On September 12, Google began rolling out its second broad core algorithm update this year – the September 2022 core update. We are now several days into the update, and Google has decided to roll out another algorithm update before it is complete – the September 2022 product reviews update.
So we felt it was safe to look at the impact of the September 2022 core update at this time, as the September 2022 product reviews update is now rolling out. As a reminder, the September 2022 core update is not officially done rolling out yet.
Data providers on the September 2022 core update
So far, we have data from a few data providers, and the data seems to pretty much agree across them all. Both Semrush and RankRanger show that the September 2022 core update hit fast but was not as impactful as the previous core update, the May 2022 core update which we reported was fast and significant.
Semrush. Semrush data showed that the September 2022 core update hit pretty quickly after the announcement. In terms of its volatility tracker, as shown below (or you can view live at the Semrush Sensor tool). You can see, the sensor noticed a pick up in volatility on the 12 of September, which carried on through the 13th and started to dip down on the 14th.
Mordy Oberstein, Semrush Communication Advisor, told us “this update was far weaker overall than the May update which was weaker than the November update,” overall he said. He showed this chart comparing the updates:
With the September 2022 core update, Semrush noticed rank volatility increases relative to pre-update volatility fall off 53% as compared to the May 2022 Core Update. “For context, the November 2021 Core Update increases in rank volatility were 19% more drastic than the May 2022 Core Update. In other words, May was already significantly weaker than the update that preceded it and the September 2022 Core Update has been significantly weaker overall than that,” Mordy explained.
Here is a chart showing the difference by niche:
And if you just look at the “peak” data from Semrush, the September update looks much weaker than the May update:
During this update, about 15% of the top twenty results consisted of URLs that were previously ranking in the top twenty positions. If you compare that to just over 17% and just over 16% during the May 2022 Core Update and November 2021 Core Updates respectively.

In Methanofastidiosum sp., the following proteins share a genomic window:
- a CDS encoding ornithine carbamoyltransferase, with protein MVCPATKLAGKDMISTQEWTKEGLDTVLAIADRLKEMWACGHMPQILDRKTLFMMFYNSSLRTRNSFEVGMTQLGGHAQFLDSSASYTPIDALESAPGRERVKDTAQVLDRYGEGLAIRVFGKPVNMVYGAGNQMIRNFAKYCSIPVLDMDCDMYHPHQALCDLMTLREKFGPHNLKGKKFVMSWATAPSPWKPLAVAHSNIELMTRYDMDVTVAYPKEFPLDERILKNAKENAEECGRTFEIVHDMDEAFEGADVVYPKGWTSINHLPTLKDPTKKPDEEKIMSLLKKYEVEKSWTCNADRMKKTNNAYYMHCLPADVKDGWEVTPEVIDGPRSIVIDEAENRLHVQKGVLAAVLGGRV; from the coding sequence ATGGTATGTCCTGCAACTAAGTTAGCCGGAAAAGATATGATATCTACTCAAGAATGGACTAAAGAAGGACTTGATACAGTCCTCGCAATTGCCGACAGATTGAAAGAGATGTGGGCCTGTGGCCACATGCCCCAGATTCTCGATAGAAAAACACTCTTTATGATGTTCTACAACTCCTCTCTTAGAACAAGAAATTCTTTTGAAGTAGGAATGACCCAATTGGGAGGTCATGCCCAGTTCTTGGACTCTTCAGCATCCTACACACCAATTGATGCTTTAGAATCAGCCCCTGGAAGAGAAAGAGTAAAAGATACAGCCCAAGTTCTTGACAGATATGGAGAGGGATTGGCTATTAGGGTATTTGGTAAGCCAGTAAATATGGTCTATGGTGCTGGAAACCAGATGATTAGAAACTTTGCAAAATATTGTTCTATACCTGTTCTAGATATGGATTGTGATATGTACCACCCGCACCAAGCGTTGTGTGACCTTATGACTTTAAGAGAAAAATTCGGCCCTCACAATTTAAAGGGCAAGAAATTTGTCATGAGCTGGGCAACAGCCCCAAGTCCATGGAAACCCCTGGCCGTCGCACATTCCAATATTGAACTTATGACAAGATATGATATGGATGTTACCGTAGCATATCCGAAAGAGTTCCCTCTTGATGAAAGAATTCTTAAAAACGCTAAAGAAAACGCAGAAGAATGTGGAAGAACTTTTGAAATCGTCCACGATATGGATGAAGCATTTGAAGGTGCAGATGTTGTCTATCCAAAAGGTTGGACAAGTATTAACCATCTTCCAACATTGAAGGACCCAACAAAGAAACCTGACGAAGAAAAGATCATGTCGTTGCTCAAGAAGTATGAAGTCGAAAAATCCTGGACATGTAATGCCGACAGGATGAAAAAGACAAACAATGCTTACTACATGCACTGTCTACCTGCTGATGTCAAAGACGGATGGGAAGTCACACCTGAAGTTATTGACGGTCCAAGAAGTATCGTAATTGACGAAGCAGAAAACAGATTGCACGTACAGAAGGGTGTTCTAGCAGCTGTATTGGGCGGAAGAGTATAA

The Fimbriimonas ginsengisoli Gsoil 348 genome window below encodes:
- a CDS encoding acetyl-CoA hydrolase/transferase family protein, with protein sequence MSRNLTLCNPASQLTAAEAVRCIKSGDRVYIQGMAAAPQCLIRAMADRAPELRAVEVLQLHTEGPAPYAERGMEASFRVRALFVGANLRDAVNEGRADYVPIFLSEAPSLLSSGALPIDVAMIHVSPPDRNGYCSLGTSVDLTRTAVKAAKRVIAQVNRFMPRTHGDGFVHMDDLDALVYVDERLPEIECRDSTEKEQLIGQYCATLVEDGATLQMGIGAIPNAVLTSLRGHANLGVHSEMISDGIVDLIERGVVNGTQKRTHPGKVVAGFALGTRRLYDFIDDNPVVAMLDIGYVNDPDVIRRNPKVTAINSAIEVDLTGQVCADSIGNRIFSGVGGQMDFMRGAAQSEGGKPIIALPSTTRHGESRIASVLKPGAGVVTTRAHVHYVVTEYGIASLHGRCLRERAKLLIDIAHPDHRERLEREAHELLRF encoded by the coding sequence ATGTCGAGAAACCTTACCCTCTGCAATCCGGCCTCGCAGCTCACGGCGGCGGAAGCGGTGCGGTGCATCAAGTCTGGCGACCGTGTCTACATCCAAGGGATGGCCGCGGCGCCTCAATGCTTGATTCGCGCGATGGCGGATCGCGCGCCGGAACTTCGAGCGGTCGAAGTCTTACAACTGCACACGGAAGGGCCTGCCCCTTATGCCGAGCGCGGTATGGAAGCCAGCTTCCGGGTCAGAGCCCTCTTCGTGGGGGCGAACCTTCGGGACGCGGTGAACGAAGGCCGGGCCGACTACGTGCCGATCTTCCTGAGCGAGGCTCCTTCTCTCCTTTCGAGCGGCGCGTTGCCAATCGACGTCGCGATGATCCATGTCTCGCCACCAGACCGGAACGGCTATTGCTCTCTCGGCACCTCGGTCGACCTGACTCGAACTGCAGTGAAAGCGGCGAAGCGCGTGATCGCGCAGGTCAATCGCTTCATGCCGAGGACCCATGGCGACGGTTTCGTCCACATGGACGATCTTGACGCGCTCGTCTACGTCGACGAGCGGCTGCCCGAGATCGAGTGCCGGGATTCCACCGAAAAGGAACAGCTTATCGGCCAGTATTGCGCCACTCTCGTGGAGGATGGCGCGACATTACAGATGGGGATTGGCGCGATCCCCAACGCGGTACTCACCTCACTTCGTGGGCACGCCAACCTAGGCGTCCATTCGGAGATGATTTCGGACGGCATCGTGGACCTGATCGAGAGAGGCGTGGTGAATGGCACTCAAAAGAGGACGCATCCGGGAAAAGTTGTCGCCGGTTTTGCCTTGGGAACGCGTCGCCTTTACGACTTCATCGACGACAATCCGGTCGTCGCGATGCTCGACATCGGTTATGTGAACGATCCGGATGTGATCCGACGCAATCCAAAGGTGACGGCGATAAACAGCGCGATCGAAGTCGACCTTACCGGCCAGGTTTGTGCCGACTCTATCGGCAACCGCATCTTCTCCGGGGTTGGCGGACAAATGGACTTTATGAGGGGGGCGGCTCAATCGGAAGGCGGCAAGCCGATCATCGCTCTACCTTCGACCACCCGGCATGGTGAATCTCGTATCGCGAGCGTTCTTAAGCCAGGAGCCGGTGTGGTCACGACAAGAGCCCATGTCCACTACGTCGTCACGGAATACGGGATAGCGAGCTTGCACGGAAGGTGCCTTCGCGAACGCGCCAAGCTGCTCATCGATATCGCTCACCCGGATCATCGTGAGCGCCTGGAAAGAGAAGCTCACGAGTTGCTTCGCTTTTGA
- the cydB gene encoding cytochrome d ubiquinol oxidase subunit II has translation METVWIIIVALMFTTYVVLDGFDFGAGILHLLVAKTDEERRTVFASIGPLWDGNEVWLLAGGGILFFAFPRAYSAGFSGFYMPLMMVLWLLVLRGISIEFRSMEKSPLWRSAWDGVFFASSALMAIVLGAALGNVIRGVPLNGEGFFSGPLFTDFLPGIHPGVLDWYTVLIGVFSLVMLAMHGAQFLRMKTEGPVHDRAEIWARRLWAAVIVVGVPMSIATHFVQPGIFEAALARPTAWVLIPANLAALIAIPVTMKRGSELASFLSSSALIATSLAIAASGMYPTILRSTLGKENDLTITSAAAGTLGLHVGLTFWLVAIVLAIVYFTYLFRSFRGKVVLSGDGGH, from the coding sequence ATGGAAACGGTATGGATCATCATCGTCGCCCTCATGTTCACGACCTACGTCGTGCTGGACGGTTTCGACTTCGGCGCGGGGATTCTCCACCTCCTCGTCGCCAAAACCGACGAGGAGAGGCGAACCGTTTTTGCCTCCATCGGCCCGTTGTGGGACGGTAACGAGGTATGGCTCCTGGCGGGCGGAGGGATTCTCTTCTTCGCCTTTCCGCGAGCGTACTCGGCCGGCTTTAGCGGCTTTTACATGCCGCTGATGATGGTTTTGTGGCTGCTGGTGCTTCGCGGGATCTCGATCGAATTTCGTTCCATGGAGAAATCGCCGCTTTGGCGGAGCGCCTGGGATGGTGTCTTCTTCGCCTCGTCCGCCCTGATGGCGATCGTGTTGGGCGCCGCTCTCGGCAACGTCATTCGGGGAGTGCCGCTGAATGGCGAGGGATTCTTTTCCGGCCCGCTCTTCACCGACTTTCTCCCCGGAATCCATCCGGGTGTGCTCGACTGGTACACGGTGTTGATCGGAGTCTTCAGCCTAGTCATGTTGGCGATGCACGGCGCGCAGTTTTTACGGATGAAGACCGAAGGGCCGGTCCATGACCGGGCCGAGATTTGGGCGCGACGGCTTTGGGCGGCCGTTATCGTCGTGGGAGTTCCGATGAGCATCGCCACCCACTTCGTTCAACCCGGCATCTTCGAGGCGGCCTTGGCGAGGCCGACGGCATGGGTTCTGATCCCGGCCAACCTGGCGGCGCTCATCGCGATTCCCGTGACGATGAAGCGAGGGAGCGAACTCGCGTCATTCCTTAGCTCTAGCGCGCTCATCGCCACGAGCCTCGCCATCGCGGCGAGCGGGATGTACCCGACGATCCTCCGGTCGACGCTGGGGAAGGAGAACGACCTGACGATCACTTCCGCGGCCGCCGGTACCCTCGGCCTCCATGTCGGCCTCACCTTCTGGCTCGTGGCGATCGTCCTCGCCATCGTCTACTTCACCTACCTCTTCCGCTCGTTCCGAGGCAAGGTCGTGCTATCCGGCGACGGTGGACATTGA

RankRanger. The RankRanger team also analyzed the Google search results after this September 2022 core update rollout and you can see how quickly their tool also picked it up (you can also see this live at the Rank Risk Index tool). RankRanger said the September 2022 core update resulted in “high levels of fluctuations.” You can see they also noticed the spike on September 13th, the day after the update was announced.
RankRanger noticed similar volatility between the September and May updates but said when you dig into the the top 3, top 5, and top 10 positions, you can see the September update showed fractionally less rank volatility than the May update.
This chart shows by month the average position change in Google Search:
This chart shows a comparison between the two updates:
Then RankRanger dug into each vertical to see the volatility by niche or vertical.
Now that RankRanger is owned by Similarweb, they have Similarweb data to show top winners and losers as well:
Moz. Moz publishes its Mozcast data that also showed also a spike on the day after the announcement, the 13th:
Dr. Pete Myers from Moz told us “there was moderately high volatility the first couple of days, but much like the helpful content update, no clear peak and that volatility is barely above 30-day averages right now.”
SISTRIX. SISTRIX, another data provider that tracks the changes in the Google search results, sent their top 20 winners and losers for the September 2022 core update. These are U.S.-based sites from Sistrix’s data set.
More on the May 2022 core update
The SEO community. The September 2022 core update was significant but not so much as the previous May 2022 core update. I covered the community reaction in one blog post on Search Engine Roundtable early on. It includes some of the early chatter, ranking charts and social shares from some SEOs.
On Twitter you can find plenty of examples of SEOs sharing charts from their clients – mostly showing winners but also showing losers – with this update.
What to do if you are hit. Google has given advice on what to consider if you are negatively impacted by a core update in the past. There aren’t specific actions to take to recover, and in fact, a negative rankings impact may not signal anything is wrong with your pages. However, Google has offered a list of questions to consider if your site is hit by a core update. Google did say you can see a bit of a recovery between core updates but the biggest change you would see would be after another core update.
Why we care. It is often hard to isolate what you need to do to reverse any algorithmic hit your site may have seen. When it comes to Google core updates, it is even harder to do so. What this data and previous experience and advice has shown us is that these core updates are broad, wide and cover a lot of overall quality issues. The data above has reinforced this to be true. So, if your site was hit by a core update, it is often recommended to step back from it all, take a wider view of your overall website and see what you can do to improve the site overall.
Hopefully, your company and your clients did well with this update.
More on Google updates
You can read more of our coverage in Search Engine Land’s Google Algorithm Updates history.
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